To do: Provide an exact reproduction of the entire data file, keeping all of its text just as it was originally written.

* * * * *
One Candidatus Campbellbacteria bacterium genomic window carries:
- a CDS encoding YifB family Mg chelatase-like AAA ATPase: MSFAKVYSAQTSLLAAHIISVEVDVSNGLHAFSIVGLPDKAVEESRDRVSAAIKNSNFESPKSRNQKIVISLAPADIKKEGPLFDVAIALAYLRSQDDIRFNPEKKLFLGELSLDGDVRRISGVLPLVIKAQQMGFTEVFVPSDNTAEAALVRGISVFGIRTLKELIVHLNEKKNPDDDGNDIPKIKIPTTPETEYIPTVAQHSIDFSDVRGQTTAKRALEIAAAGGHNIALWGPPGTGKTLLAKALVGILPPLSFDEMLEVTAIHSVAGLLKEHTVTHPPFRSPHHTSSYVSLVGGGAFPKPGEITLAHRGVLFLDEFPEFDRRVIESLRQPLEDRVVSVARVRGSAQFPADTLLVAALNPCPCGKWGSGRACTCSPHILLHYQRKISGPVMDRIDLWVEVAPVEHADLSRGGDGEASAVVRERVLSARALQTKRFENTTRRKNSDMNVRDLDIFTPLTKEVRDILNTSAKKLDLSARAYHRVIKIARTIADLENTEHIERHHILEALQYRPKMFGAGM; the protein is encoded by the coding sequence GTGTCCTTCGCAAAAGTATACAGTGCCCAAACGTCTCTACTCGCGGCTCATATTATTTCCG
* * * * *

One Candidatus Campbellbacteria bacterium genomic window carries:
- a CDS encoding YifB family Mg chelatase-like AAA ATPase: MSFAKVYSAQTSLLAAHIISVEVDVSNGLHAFSIVGLPDKAVEESRDRVSAAIKNSNFESPKSRNQKIVISLAPADIKKEGPLFDVAIALAYLRSQDDIRFNPEKKLFLGELSLDGDVRRISGVLPLVIKAQQMGFTEVFVPSDNTAEAALVRGISVFGIRTLKELIVHLNEKKNPDDDGNDIPKIKIPTTPETEYIPTVAQHSIDFSDVRGQTTAKRALEIAAAGGHNIALWGPPGTGKTLLAKALVGILPPLSFDEMLEVTAIHSVAGLLKEHTVTHPPFRSPHHTSSYVSLVGGGAFPKPGEITLAHRGVLFLDEFPEFDRRVIESLRQPLEDRVVSVARVRGSAQFPADTLLVAALNPCPCGKWGSGRACTCSPHILLHYQRKISGPVMDRIDLWVEVAPVEHADLSRGGDGEASAVVRERVLSARALQTKRFENTTRRKNSDMNVRDLDIFTPLTKEVRDILNTSAKKLDLSARAYHRVIKIARTIADLENTEHIERHHILEALQYRPKMFGAGM; the protein is encoded by the coding sequence GTGTCCTTCGCAAAAGTATACAGTGCCCAAACGTCTCTACTCGCGGCTCATATTATTTCCG